A Prison Cell

prison cell

When something takes place in your life that really hurts you in the core of your heart, it can be devastating. You feel trapped in the moment, stuck in the pain.  You try to move past it.  You try to let go of it again and again and wonder why it still lingers, like a penetrating ache in your chest.

You realize the pain has walled you in, becoming a prison cell. At first you find comfort here:  the walls protect you from being hurt again.  They keep people away.  But soon you learn you’re only free to walk around in the confined space, reliving the conversations, the crushing moments, and the devastating blows to your spirit.  You relive each failure in your mind, the guilt and shame wrapping itself around you like the cold, musty air in your cell. And you can’t see anything new, nothing to hope for because the one window is boarded up, leaving only a crack of sunlight to shine through; that sliver of light hurts because you know the world is moving on without you.

You hear muffled sounds of laughter, joy. It stings because you can’t remember the last time you laughed a genuine laugh that welled up from within and spilled out; not the laugh you force because no one knows where you really are and you don’t know how to ask for help.

But maybe you finally do ask for help because you’re so tired of scratching the walls, of trying to dig your way out. You’re lying on the floor, exhausted from picking yourself up.  You cry out from your prison cell only to hear silence from beyond the bars.  You stare and wait.  But no one reaches in.

You fall to your face and beg God to help. You’re too tired to fight the darkness, the depression, alone.  The burden is too heavy to hold any longer.  A part of you breaks open and spills onto the floor.  You can’t do this alone, not this one.  Not this time.

You need God now more than ever and you tell Him. And when you admit it, when you speak it out loud, God holds you and whispers to your heart, “Let Me have it.”

Your first reaction is anger. You want to yell at God, argue with Him that you have already done that.  You’ve already given Him the entire situation again and again and He should know.

But He gently whispers, oh so gently to your wounded spirit, “Let Me have what’s in your hand.”

You notice your hand, the one you weren’t using to try and claw your way out, is tightened into a fist. And when you finally relax it, finally open it, you find a key.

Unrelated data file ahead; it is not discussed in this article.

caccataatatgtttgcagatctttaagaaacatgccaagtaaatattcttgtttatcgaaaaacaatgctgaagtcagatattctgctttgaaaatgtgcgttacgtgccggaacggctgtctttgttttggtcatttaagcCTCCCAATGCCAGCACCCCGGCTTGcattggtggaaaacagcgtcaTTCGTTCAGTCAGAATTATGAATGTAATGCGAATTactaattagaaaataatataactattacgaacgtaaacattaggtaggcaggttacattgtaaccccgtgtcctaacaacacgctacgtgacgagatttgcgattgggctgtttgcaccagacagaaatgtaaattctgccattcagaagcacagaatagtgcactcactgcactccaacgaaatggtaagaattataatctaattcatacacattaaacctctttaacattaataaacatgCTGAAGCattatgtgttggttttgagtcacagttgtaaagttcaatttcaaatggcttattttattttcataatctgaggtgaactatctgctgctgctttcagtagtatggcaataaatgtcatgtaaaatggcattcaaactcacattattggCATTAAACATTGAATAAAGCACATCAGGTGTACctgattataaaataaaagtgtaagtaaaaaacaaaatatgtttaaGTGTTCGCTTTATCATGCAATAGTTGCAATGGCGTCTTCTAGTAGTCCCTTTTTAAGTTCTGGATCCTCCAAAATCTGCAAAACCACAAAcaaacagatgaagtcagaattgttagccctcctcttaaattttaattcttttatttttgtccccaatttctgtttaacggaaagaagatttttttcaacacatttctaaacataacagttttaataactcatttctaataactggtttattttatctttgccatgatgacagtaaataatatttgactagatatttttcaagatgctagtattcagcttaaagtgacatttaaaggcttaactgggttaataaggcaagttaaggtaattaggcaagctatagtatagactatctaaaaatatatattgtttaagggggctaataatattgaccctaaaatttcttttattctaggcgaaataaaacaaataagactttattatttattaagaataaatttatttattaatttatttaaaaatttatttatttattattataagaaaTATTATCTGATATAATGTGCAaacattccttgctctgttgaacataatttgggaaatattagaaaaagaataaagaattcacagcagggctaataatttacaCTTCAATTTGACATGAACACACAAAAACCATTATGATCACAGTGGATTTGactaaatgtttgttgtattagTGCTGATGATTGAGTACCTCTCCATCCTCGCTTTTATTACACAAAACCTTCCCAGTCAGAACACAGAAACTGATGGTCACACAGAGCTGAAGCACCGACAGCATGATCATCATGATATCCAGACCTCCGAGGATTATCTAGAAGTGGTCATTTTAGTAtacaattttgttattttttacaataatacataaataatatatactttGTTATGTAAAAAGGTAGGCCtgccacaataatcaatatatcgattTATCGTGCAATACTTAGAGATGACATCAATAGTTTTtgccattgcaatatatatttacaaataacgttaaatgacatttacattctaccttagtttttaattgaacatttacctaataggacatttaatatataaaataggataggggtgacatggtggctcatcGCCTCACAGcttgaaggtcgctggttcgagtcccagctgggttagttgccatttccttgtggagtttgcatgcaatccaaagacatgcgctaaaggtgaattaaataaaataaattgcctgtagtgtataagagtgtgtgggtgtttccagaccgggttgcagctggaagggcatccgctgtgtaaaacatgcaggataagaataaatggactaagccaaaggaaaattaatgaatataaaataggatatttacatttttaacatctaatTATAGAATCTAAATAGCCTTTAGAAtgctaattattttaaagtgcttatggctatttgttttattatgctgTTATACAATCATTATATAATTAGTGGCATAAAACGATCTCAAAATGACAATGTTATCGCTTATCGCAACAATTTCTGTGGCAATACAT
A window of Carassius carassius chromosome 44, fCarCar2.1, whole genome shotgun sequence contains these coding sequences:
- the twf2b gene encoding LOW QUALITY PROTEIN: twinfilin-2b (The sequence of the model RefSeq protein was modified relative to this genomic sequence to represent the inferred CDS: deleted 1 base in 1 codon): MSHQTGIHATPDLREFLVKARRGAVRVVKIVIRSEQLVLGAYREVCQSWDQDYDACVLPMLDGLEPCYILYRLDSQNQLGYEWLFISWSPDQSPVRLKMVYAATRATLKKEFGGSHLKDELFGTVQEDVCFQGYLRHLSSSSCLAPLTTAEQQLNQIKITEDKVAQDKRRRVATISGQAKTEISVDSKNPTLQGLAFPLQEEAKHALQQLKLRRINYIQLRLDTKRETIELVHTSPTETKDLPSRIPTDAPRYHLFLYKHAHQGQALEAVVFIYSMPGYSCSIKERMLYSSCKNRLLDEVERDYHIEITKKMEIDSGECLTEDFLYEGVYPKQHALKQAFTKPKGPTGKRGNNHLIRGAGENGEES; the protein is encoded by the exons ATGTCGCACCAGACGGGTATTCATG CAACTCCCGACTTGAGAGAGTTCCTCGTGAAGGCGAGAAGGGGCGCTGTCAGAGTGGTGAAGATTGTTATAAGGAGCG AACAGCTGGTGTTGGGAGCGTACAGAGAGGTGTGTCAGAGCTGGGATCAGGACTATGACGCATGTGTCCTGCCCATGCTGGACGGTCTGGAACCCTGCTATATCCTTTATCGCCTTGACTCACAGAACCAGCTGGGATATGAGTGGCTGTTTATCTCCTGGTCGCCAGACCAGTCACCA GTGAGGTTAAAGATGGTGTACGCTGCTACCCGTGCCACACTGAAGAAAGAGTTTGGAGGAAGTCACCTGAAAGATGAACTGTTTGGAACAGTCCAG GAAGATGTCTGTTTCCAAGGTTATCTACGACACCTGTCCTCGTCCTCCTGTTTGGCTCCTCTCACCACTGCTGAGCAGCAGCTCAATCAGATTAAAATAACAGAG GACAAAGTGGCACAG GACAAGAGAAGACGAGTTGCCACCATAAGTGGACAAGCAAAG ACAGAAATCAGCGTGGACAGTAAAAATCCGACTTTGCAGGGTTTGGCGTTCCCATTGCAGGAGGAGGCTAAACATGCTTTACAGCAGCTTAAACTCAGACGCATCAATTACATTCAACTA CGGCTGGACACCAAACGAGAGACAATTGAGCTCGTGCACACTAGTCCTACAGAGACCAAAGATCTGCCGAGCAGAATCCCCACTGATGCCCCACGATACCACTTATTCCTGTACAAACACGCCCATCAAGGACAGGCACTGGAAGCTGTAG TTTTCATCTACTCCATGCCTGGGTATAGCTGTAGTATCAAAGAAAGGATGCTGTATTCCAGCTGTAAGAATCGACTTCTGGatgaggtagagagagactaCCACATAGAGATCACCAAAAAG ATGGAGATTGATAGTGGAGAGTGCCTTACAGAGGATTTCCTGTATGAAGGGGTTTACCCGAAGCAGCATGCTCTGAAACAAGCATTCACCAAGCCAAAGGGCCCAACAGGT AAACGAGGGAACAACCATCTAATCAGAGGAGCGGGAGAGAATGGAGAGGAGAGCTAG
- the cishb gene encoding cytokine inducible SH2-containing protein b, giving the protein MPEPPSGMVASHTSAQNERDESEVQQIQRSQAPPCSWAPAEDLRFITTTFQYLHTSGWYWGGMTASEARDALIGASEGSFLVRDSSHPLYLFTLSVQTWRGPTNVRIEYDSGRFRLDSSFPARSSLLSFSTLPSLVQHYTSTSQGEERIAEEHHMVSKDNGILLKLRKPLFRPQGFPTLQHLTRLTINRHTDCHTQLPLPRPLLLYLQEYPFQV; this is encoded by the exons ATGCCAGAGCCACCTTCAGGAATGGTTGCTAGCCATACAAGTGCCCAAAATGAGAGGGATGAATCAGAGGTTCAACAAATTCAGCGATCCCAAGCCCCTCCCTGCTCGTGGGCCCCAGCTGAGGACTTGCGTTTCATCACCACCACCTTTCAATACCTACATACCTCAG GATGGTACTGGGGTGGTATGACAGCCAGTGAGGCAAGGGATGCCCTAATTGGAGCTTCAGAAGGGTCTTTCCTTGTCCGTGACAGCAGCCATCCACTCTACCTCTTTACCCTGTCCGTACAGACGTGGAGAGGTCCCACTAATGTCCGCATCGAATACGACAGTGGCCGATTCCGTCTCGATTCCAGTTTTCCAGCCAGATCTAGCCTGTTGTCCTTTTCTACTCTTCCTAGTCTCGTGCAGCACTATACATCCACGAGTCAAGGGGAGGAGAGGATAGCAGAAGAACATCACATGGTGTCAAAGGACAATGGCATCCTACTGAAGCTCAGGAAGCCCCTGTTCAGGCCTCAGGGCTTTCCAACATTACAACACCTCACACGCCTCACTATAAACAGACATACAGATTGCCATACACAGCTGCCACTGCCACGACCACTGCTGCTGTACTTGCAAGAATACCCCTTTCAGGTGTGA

You drop the key into God’s hand knowing you can trust Him and that He will protect you. As He unlocks the door and carries you out and into the light of a new day, you thank Him for rescuing you.  And you continue to rest in His arms as He holds you close and carries you forward.

“O Lord, I have come to you for protection; don’t let me be disgraced. Save me and rescue me, for you do what is right.  Turn your ear to listen to me, and set me free.”  (Psalm 71: 1-2 NLT.)

The Empty Chair

empty-chair

A writing teacher once taught that to create a fictional character you have to peel away the layers to get to the heart of the person. Like an onion.  Isn’t that how we are as real human beings?

We have a layer we show to the world. You know, the face you show in a busy grocery store or at a crowded department store.  The one that says, “I may nod at you or smile, but don’t talk to me.  I’m in a hurry.”  We have another layer we show to acquaintances, those we see from time to time and maybe ask, “How are you?” as we rush in the opposite direction hoping they don’t really want to talk.  Another layer we reserve for family and friends.  We let them in but only so far as to share what we’re comfortable sharing, but we hold back the rest because it’s guarded.  It’s too personal, too fragile to let anyone see.   It’s like this tiny room we have inside of us that we keep hidden because rejection of any kind here would be nothing short of annihilation.  So we quietly lock the door and pretend we don’t hear if someone knocks.

But God gave you that tiny room.  He is very aware of its location and everything inside.  Maybe that scares you because you’ve stashed some big-time mistakes under the floorboard or crumbled up a few regrets and tossed them in the corner, and you’re afraid He’s just going to drop by sometime.  Or perhaps you think it’s such a mess in there, you think you’ve really screwed everything up, and God wouldn’t dare step inside because it’s so NOT perfect.

You couldn’t be more wrong.  First, He will never come in uninvited.  Never.  He is so polite He always waits for an invitation.  And second, He designed that room.  And maybe you haven’t realized it yet, but it came furnished with two chairs.  One for you.  One for Him.

So when you’re exhausted and you come here to escape the world and all that’s wearing you down, not only do you get to rest, but you can hang out with God here. That’s what He wants, to take a seat on that empty chair and spend time with you.  Don’t worry about the mess.  Just unlock the door and let Him into that room, into that heart of yours.  Listen.  He’s knocking…and waiting for you to answer.

“Look at me. I stand at the door.  I knock.  If you hear me call and open the door, I’ll come right in and sit down to supper with you.”  (Revelation 3:20 The Message.)